An interpreted language is a programming language that is run
by an interpreter
which directly performs the actions implied by the code,
rather than emitting a machine code
This is contrasted to a
, which reads the program and then translates it (and possibly
s it) and saves the result as object code
or an executable
before the program can be run.
The interpreter may directly interpret the source code
and run it as it reads it, or it may read all of the source at
once and tokenize and parse it first and then interpret the results.
Other interpreters may
save the tokenized bytecode or
require an external compiler
to first translate the source to bytecode which is then
interpreted. Other interpreted languages don't care, and can run the untokenized source code directly, or run compiled byte code with a slight memory
and performance improvement.
An interpreter may also be combined with a Just In Time compiler
to optimize performance of the language.
Many interpreted languages, especially in unix, have very simple, weak
data types, and have little or no support for complex data types.
These languages typically have heavy reliance on external programs
to accomplish more complicated tasks, and are used as glue to
connect different applications.
These are typically called scripting languages.2
Some of these languages are so weak that they are
not generally considered programming languages, as some of them lack Turing completeness.
The distinction between script languages, byte compiled languages,
and outright compiled languages may be a bit fuzzy, especialy
when tokenization, parsing, interpretation, and JIT compiling are all
happening at the same time (or interleaved anyway).
Interpreters typically have the advantage over compilers that you can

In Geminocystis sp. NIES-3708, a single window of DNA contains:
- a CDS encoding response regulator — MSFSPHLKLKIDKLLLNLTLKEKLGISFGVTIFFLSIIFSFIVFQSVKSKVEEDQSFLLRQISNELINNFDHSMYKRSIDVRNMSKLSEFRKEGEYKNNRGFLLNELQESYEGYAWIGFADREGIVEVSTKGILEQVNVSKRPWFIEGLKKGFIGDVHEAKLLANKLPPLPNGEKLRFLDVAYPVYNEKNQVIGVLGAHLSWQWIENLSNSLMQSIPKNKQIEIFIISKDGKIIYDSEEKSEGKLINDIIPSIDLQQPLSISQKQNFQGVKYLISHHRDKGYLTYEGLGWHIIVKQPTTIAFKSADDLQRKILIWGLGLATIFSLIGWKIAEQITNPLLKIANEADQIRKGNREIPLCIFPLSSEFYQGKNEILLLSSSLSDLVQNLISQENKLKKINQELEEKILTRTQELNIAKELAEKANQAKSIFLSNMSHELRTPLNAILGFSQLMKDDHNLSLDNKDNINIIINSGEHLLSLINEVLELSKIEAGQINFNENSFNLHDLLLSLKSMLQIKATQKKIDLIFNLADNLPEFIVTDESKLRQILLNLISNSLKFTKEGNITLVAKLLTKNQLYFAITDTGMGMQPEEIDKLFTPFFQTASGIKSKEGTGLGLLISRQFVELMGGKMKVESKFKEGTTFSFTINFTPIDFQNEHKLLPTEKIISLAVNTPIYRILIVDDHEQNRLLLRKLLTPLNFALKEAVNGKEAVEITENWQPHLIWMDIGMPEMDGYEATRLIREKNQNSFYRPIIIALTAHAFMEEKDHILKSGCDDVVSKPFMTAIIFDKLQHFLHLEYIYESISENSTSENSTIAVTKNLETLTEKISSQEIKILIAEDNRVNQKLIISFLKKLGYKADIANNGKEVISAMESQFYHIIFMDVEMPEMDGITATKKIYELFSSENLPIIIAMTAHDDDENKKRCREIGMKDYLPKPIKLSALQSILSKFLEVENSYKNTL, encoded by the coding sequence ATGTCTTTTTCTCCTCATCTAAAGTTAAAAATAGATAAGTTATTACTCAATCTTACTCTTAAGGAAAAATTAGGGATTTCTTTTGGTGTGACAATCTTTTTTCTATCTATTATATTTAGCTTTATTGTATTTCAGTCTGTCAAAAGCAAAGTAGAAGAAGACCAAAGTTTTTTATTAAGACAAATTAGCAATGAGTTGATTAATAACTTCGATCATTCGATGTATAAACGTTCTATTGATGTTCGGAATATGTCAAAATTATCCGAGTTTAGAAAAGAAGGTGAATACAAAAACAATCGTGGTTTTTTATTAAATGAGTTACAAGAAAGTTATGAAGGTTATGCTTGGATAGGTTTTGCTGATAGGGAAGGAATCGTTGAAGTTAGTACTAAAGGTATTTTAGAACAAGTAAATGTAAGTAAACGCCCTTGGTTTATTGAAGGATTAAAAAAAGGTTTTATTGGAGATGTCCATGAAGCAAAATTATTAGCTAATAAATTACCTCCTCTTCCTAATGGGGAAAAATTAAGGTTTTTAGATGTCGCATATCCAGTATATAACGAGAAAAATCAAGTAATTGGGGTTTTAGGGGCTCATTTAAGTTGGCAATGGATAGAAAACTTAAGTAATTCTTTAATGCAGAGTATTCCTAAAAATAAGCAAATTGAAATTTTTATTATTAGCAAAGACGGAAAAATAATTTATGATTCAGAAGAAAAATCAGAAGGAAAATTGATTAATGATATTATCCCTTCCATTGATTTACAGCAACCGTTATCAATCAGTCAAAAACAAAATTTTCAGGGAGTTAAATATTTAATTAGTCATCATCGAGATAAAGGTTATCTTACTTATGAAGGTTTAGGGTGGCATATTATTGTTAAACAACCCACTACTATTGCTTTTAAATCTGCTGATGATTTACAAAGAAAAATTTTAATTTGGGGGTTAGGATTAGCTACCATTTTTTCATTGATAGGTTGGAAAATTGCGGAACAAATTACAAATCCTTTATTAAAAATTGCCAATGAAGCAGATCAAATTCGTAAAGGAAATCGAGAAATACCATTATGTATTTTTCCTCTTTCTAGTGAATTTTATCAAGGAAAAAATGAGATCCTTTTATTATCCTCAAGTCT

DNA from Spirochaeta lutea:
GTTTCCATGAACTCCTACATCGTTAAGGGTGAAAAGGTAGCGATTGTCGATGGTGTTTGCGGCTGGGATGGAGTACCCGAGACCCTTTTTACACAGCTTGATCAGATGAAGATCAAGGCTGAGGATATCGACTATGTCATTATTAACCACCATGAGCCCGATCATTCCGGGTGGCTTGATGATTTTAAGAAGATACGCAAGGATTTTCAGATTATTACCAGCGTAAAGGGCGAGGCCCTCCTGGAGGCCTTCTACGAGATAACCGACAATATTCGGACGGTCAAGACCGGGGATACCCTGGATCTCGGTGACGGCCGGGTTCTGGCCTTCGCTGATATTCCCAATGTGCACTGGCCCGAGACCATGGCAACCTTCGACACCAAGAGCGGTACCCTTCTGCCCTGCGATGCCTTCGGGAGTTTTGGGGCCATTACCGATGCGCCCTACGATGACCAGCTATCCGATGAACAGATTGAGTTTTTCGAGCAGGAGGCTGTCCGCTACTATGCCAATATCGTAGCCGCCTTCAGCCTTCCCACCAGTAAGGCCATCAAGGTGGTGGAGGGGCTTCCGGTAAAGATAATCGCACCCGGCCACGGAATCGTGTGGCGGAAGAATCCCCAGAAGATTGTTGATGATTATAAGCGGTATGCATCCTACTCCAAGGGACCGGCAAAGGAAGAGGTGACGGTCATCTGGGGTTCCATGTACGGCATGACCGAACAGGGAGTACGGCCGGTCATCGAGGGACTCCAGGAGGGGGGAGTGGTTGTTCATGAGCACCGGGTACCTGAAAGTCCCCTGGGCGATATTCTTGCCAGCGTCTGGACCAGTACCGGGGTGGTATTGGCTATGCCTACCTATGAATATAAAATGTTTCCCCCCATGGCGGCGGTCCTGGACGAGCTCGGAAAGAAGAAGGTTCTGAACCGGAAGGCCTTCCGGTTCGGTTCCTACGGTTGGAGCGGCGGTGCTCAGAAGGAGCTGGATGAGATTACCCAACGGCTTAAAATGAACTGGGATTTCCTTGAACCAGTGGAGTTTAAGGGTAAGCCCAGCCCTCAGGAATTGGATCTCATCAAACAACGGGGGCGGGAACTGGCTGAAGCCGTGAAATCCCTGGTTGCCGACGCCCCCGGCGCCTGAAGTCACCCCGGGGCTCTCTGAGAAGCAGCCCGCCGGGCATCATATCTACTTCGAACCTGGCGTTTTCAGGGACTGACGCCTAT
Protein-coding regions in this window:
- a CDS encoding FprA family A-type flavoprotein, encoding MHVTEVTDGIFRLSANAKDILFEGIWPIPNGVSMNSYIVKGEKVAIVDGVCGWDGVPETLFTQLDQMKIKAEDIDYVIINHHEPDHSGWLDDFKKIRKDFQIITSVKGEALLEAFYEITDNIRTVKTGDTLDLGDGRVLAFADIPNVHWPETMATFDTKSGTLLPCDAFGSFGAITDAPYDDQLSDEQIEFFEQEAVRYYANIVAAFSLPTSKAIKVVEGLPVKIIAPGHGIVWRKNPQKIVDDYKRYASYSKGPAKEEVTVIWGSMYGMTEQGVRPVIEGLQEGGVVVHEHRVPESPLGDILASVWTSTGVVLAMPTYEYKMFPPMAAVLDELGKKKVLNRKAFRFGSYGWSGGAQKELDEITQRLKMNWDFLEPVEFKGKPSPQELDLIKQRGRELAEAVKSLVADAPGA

run the program immediately without the edit-compile-link-run
process. Usually you can run individual statements in the interpreter
independently from a larger program just by typing them in. Also,
interpreted programs, even when saved as bytecode, tend to be machine independent, as they do not rely on cpu or architecture specific
Of course, there is very little to stop someone from
writing an interpreter for a compiled language or a compiler for an
interpreted language, although there may be some fundamental differences
in the architecture of the language that might encourage either
compiling or interpreting more.
In unix, any program that will take commands directly from an input file
is considered an interpreter. You can create an executable script in
unix merely by marking the script executable with chmod and making
the first line
Obviously, the interpreter must also know to skip this line
Some interpreted languages make it easy
to construct strings and feed them back to the interpreter
for execution. This is a very powerful feature, and such
constructs can make a program difficult to compile.
Examples of scripting languages include: sh, awk, ed, sed,
Examples of interpreted languages that can (or must) save their bytecode
include: basic, perl, python, java, lisp, Forth, prolog, smalltalk
Debuggers like gdb try very hard to make C act a bit like an
interpreted language, but don't quite make it, especially since that's
not their main goal.
/msg me if you want me to add your favorite
1 The Dragon Book, page 3, "Interpreters"
2 thanks to FOLDOC: "scripting language"